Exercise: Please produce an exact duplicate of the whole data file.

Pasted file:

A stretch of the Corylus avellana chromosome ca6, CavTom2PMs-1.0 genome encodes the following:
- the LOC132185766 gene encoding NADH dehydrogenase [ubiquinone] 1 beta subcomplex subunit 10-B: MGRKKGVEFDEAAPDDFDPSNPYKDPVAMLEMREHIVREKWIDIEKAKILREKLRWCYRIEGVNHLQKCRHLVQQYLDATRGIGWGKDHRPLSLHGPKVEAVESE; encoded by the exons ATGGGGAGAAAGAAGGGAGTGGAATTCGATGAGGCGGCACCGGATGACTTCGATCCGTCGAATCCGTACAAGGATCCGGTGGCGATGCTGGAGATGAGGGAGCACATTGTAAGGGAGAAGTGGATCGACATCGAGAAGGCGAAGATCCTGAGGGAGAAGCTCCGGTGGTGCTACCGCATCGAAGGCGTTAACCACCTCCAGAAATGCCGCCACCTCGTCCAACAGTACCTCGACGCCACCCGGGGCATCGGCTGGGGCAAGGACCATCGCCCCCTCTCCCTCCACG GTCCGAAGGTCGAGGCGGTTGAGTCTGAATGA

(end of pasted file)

A stretch of the Corylus avellana chromosome ca6, CavTom2PMs-1.0 genome encodes the following:
- the LOC132185766 gene encoding NADH dehydrogenase [ubiquinone] 1 beta subcomplex subunit 10-B: MGRKKGVEFDEAAPDDFDPSNPYKDPVAMLEMREHIVREKWIDIEKAKILREKLRWCYRIEGVNHLQKCRHLVQQYLDATRGIGWGKDHRPLSLHGPKVEAVESE; encoded by the exons ATGGGGAGAAAGAAGGGAGTGGAATTCGATGAGGCGGCACCGGATGACTTCGATCCGTCGAATCCGTACAAGGATCCGGTGGCGATGCTGGAGATGAGGGAGCACATTGTAAGGGAGAAGTGGATCGACATCGAGAAGGCGAAGATCCTGAGGGAGAAGCTCCGGTGGTGCTACCGCATCGAAGGCGTTAACCACCTCCAGAAATGCCGCCACCTCGTCCAACAGTACCTCGACGCCACCCGGGGCATCGGCTGGGGCAAGGACCATCGCCCCCTCTCCCTCCACG GTCCGAAGGTCGAGGCGGTTGAGTCTGAATGA